Ah, juniors — it’s that time of year. Letters sealed with wax have been slipped under doors, and several of your senior friends’ new cover photos feature people you have never seen them with before in your life. Perhaps you are beginning to wish that the term “senior society” simply served as a euphemism for “nursing home,” rather than as a trigger for social anxiety.
The society tap process is svelte and mysterious, and juniors tumble into it like lemmings off a cliff. I certainly did. A year ago, I had no clue what was going on, but I was titillated by the wedding-quality invites and amused by the requests to show up at 7:03 p.m. (no earlier, no later). But I still had no idea where the letters were coming from, why some people received more than others and why the whole thing had the extraordinary power to dig deep into everyone’s social insecurities and sense of self-worth.
Like many of my fellow lemmings, I jumped into the invisible arms of a senior society I knew virtually nothing about. Somehow, when it comes to this bizarre engagement that consumes six to 10 hours per week of senior year, students hand themselves over, blind and content. As for me, I didn’t know whether to find the passing claims that seniors had found their “best friends” through society a touching exaggeration or a depressing reflection of their previous three years at Yale.
If you’re close with certain seniors, clear information and honest insights on all aspects of society are easily available, but oftentimes seniors are so concerned with cache that they’ll provide you with nothing more than abstruse abstractions. Since few things about society are actually secret, I’d like to help out.
I ended up in your average non-landed, co-ed society. Most societies have between 14 and 18 people, some are single-sex and most meet in improvised spaces on and off campus. Some are more homogenous (racially, socially, socioeconomically and intellectually) than others, while some place greater emphasis on diversity. Societies meet on Thursday and Sunday evenings, and over the course of the year, members of most (though not all) societies give a “bio,” which is a narrative explaining how they became the person they are now. Bios generally last between three and four hours, though on occasion stray into the realms of six or seven (preferably not). This tradition is what most people believe makes society worthwhile; it is an opportunity to reflect on your own background, and also to understand how others have been shaped by circumstances entirely unlike your own — to compare our face-value assumptions with nuanced realities.
Yale is full of phenomenal people (interviewing juniors this past week has been a reminder of that), and ideally through society you’ll get to know a few you weren’t even aware existed. As for those tantalizing tombs, most landed societies allow visitors second semester, so if you know a member you can generally get a tour. At the end of the simultaneously ego-boosting and soul-deflating process of Tap, however, the people you’re with matter far more than the place where you hang.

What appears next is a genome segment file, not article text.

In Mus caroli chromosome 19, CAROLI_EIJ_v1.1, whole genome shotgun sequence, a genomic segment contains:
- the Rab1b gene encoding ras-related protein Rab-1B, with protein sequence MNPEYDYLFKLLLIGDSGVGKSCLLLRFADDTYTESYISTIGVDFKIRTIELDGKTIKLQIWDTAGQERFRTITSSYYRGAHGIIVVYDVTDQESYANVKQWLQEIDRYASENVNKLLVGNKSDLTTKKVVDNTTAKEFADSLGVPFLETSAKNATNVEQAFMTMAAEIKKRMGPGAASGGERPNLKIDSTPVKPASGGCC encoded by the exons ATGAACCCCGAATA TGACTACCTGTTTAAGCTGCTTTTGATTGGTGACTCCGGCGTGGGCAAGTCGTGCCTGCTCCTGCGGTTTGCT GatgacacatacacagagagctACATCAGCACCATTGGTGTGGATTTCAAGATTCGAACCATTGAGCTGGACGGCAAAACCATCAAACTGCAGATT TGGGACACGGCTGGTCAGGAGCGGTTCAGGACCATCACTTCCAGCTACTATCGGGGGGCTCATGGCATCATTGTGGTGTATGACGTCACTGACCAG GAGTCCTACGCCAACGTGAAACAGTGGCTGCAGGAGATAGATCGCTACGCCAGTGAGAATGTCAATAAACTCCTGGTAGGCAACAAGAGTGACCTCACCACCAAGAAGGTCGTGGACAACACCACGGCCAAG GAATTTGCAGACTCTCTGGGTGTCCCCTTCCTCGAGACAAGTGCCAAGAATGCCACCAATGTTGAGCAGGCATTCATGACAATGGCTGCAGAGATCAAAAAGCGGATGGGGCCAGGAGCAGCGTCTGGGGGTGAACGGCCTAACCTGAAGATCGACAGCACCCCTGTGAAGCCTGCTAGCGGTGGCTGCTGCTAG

But society isn’t without its drawbacks. It’s a massive time commitment, which for a while I saw as taking time away from my suite and my club soccer teammates. It also costs money; dues (even for many landed societies) range between $150 and $400 dollars per semester. And realistically, you might not like everyone you’re with, even after you bare your souls. Unsurprisingly, probably the majority of my senior friends felt ambivalent about their societies for the first half of the year. Plenty of seniors dropped out during the fall, and even a few at the beginning of winter. And for lots of good reasons, there are rising seniors who decide not to bother with society altogether.
As for the tap process, most societies allow each member between one and six “taps,” which may go to a best friend, a boyfriend, or a practical stranger — the longest interaction I had with the girl who tapped me was a conversation on a bus ride. It’s luck, it’s chance, it’s random — it’s whatever you want to call it, but it’s not an assessment of who you are as an individual. Because as exclusive as this process may seem, seniors are trying to make society as inclusive as possible; we want juniors to have the chance to be part of this, and every year or two a new society pops up to extend the experience to more people. What I find unfortunate is that this positive intent comes at the expense of a discomforting process.
Of course, certain fantastical rumors will continue to keep everyone’s curiosity piqued. I’ve heard that landed societies receive elaborate catered dinners; Wolf’s Head could probably house half of the New Haven homeless; Skull and Bones has the highest water bill in the city; last year, Scroll and Key flew in two people during Tap. But those are sensational details within a larger, less hyberbolic picture.
I turned out to be a lucky lemming; through my particular society, I gained close friends and valuable perspective. In your last year of Yale, society provides a unique opportunity to step beyond your comfort zone, temper your judgment of others and understand the internal clockwork that makes humans tick at different rhythms.
Tao Tao Holmes is a senior in Branford College. Her columns run on alternate Fridays. Contact her at firstname.lastname@example.org .